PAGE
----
Neoclassical growth theory
In: Handbook of Macroeconomics
AbstractThis chapter is an exposition, rather than a survey, of the one-sector neoclassical growth model. It describes how the model is constructed as a simplified description of the real side of a growing capitalist economy that happens to be free of fluctuations in aggregate demand. Once that is done, the emphasis is on the versatility of the model, in the sense that it can easily be adapted, without much complication, to allow for the analysis of important issues that are excluded from the basic model.Among the issues treated are: increasing returns to scale (but not to capital alone), human capital, renewable and non-renewable natural resources, endogenous population growth and technological progress. In each case, the purpose is to show how the model can be minimally extended to allow incorporation of something new, without making the analysis excessively complex.Toward the end, there is a brief exposition of the standard overlapping-generations model, to show how it admits qualitative behavior generally absent from the original model.The chapter concludes with brief mention of some continuing research questions within the framework of the simple model.
Download InfoIf you experience problems downloading a file, check if you have the proper application to view it first. In case of further problems read the IDEAS help page. Note that these files are not on the IDEAS site. Please be patient as the files may be large.
As the access to this document is restricted, you may want to look for a different version under "Related research" (further below) or search for a different version of it.
This chapter was published in:
This item is provided by Elsevier in its series Handbook of Macroeconomics with number 1-09.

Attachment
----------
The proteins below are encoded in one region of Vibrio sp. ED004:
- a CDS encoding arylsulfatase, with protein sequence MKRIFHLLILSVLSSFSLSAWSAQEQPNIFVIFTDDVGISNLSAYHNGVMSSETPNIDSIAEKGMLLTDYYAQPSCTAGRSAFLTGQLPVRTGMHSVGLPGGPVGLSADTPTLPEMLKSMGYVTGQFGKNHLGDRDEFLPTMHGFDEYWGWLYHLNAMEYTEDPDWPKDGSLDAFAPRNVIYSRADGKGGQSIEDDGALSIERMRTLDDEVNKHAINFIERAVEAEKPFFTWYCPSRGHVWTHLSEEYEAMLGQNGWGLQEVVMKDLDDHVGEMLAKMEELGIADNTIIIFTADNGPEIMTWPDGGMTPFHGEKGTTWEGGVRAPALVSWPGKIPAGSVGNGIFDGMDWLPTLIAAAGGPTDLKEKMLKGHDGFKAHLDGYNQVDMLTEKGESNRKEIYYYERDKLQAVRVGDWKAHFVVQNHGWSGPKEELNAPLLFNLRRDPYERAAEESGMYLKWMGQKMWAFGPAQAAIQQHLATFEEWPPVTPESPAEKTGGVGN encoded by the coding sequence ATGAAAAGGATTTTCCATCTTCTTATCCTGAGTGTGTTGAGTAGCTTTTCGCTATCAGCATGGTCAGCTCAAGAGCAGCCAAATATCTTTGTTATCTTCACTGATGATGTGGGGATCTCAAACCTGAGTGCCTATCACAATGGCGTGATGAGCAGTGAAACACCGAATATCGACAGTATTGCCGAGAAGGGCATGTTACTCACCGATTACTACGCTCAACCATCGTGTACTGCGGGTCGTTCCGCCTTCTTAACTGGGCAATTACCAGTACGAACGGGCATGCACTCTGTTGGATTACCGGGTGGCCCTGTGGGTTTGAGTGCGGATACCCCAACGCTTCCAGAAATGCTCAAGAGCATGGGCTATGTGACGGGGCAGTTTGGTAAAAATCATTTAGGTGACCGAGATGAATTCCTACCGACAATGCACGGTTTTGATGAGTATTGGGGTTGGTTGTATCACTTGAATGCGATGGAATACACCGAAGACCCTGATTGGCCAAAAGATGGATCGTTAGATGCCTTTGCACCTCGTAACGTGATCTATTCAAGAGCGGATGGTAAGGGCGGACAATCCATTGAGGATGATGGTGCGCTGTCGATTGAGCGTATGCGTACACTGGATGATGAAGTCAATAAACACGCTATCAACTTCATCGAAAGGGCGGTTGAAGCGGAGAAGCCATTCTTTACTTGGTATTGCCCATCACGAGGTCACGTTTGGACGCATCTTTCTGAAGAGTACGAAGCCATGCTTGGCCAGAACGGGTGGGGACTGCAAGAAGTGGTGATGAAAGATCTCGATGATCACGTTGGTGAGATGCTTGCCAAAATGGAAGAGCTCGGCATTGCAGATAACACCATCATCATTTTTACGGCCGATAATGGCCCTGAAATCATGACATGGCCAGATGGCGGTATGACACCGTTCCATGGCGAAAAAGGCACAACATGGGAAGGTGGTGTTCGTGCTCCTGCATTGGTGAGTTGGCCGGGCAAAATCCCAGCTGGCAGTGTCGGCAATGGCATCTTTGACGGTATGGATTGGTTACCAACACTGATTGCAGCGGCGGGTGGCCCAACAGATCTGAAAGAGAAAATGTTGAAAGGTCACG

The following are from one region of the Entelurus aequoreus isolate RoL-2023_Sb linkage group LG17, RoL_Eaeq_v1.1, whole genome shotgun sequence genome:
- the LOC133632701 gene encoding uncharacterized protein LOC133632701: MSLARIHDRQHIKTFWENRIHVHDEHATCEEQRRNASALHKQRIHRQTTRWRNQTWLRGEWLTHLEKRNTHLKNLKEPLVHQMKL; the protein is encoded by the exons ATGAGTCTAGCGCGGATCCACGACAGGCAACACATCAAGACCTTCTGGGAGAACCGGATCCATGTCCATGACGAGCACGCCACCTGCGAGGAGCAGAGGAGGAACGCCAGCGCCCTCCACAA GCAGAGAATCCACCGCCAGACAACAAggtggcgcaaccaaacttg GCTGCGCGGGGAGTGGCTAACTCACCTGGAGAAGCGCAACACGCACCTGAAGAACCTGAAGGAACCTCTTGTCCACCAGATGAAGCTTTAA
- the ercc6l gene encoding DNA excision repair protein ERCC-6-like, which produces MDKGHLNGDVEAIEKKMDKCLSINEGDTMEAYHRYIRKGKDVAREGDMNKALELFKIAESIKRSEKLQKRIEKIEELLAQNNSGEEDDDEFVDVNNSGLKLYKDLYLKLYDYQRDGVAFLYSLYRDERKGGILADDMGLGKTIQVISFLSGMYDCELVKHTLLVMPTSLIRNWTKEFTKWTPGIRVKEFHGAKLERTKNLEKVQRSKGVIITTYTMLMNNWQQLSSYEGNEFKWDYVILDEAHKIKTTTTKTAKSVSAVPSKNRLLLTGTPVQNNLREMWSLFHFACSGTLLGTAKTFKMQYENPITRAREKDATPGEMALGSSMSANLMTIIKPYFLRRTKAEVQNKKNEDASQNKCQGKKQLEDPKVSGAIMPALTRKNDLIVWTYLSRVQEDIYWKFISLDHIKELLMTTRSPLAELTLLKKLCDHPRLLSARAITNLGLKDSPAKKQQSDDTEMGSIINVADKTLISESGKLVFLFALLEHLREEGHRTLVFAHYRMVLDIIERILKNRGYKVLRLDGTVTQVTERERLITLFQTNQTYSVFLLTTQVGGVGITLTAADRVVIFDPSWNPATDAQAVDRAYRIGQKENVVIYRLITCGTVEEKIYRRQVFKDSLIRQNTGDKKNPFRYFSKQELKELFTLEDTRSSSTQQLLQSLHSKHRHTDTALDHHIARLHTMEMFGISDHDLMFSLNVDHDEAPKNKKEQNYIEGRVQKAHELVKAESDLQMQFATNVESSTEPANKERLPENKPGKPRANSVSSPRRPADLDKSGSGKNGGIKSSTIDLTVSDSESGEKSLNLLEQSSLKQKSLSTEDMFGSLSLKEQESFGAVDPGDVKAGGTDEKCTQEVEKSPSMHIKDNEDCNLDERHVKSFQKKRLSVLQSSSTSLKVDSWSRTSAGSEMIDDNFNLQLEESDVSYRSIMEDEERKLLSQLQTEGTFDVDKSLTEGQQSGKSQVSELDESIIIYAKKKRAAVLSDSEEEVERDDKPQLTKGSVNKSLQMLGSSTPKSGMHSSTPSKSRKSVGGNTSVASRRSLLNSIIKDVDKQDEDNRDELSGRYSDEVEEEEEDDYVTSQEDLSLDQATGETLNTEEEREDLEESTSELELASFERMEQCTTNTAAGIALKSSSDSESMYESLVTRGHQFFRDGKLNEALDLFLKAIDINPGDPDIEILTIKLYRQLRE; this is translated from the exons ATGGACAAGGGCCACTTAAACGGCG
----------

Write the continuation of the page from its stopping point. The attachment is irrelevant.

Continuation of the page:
Contact details of provider:
Web page: http://www.elsevier.com/wps/find/bookseriesdescription.cws_home/BS_HE/description
Find related papers by JEL classification:
- E0 - Macroeconomics and Monetary Economics - - General
You can help add them by filling out this form.
CitEc Project, subscribe to its RSS feed for this item.
- Debdulal Mallick, 2007. "The Role of Elasticity of Substitution in Economic Growth: A Cross-Country Test of the La Grandville Hypothesis," Economics Series 2007_04, Deakin University, Faculty of Business and Law, School of Accounting, Economics and Finance.
- Ali Khan, M. & Piazza, Adriana, 2011. "Optimal cyclicity and chaos in the 2-sector RSS model: An anything-goes construction," Journal of Economic Behavior & Organization, Elsevier, vol. 80(3), pages 397-417.
- Massón-Guerra, José Luis, 2007.
"Evolución de la Eficiencia Productiva de una empresa privatizada: El Caso del Grupo Telefónica de España
[Productive Efficiency in Telefonica]," MPRA Paper 13463, University Library of Munich, Germany.
- Colin Ellis, 2006. "Elasticities, markups and technical progress: evidence from a state-space approach," Bank of England working papers 300, Bank of England.
- Charles I. Jones & Dean Scrimgeour, 2004. "The Steady-State Growth Theorem: A Comment on Uzawa (1961)," NBER Working Papers 10921, National Bureau of Economic Research, Inc.
- Mario, Pomini, 2009. "From stability to growth in neoclassical multisector models," MPRA Paper 18995, University Library of Munich, Germany.
- Debdulal Mallick, 2007. "Growth and Slowdown of Nations: What Role for the Elasticity of Substitution?," Economics Series 2007_02, Deakin University, Faculty of Business and Law, School of Accounting, Economics and Finance.
- Lúdvík Elíasson, 2004. "Resources Policy in an Endogenously Growing Economy," DEGIT Conference Papers c009_034, DEGIT, Dynamics, Economic Growth, and International Trade.
For technical questions regarding this item, or to correct its authors, title, abstract, bibliographic or download information, contact: (Zhang, Lei).
If you have authored this item and are not yet registered with RePEc, we encourage you to do it here. This allows to link your profile to this item. It also allows you to accept potential citations to this item that we are uncertain about.
If references are entirely missing, you can add them using this form.
If the full references list an item that is present in RePEc, but the system did not link to it, you can help with this form.
If you know of missing items citing this one, you can help us creating those links by adding the relevant references in the same way as above, for each refering item. If you are a registered author of this item, you may also want to check the "citations" tab in your profile, as there may be some citations waiting for confirmation.
Please note that corrections may take a couple of weeks to filter through the various RePEc services.